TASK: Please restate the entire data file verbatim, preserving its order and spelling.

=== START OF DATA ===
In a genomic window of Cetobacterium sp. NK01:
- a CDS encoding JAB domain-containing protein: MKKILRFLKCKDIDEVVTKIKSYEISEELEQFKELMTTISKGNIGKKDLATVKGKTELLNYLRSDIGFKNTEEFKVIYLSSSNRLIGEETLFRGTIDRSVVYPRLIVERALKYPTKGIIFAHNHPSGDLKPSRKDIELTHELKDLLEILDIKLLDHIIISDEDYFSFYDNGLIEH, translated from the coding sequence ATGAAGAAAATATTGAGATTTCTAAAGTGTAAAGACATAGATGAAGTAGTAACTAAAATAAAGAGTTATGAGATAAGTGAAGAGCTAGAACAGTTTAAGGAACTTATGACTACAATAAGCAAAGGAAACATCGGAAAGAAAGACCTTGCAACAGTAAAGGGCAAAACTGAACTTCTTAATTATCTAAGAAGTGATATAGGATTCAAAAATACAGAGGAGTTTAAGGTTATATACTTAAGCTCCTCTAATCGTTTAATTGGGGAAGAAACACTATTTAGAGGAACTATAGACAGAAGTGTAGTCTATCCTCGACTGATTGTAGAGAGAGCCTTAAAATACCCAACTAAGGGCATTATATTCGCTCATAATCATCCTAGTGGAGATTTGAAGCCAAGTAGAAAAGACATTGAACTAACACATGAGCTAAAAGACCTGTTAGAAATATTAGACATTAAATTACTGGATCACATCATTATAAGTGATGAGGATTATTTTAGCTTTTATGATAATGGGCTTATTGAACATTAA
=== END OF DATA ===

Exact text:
In a genomic window of Cetobacterium sp. NK01:
- a CDS encoding JAB domain-containing protein: MKKILRFLKCKDIDEVVTKIKSYEISEELEQFKELMTTISKGNIGKKDLATVKGKTELLNYLRSDIGFKNTEEFKVIYLSSSNRLIGEETLFRGTIDRSVVYPRLIVERALKYPTKGIIFAHNHPSGDLKPSRKDIELTHELKDLLEILDIKLLDHIIISDEDYFSFYDNGLIEH, translated from the coding sequence ATGAAGAAAATATTGAGATTTCTAAAGTGTAAAGACATAGATGAAGTAGTAACTAAAATAAAGAGTTATGAGATAAGTGAAGAGCTAGAACAGTTTAAGGAACTTATGACTACAATAAGCAAAGGAAACATCGGAAAGAAAGACCTTGCAACAGTAAAGGGCAAAACTGAACTTCTTAATTATCTAAGAAGTGATATAGGATTCAAAAATACAGAGGAGTTTAAGGTTATATACTTAAGCTCCTCTAATCGTTTAATTGGGGAAGAAACACTATTTAGAGGAACTATAGACAGAAGTGTAGTCTATCCTCGACTGATTGTAGAGAGAGCCTTAAAATACCCAACTAAGGGCATTATATTCGCTCATAATCATCCTAGTGGAGATTTGAAGCCAAGTAGAAAAGACATTGAACTAACACATGAGCTAAAAGACCTGTTAGAAATATTAGACATTAAATTACTGGATCACATCATTATAAGTGATGAGGATTATTTTAGCTTTTATGATAATGGGCTTATTGAACATTAA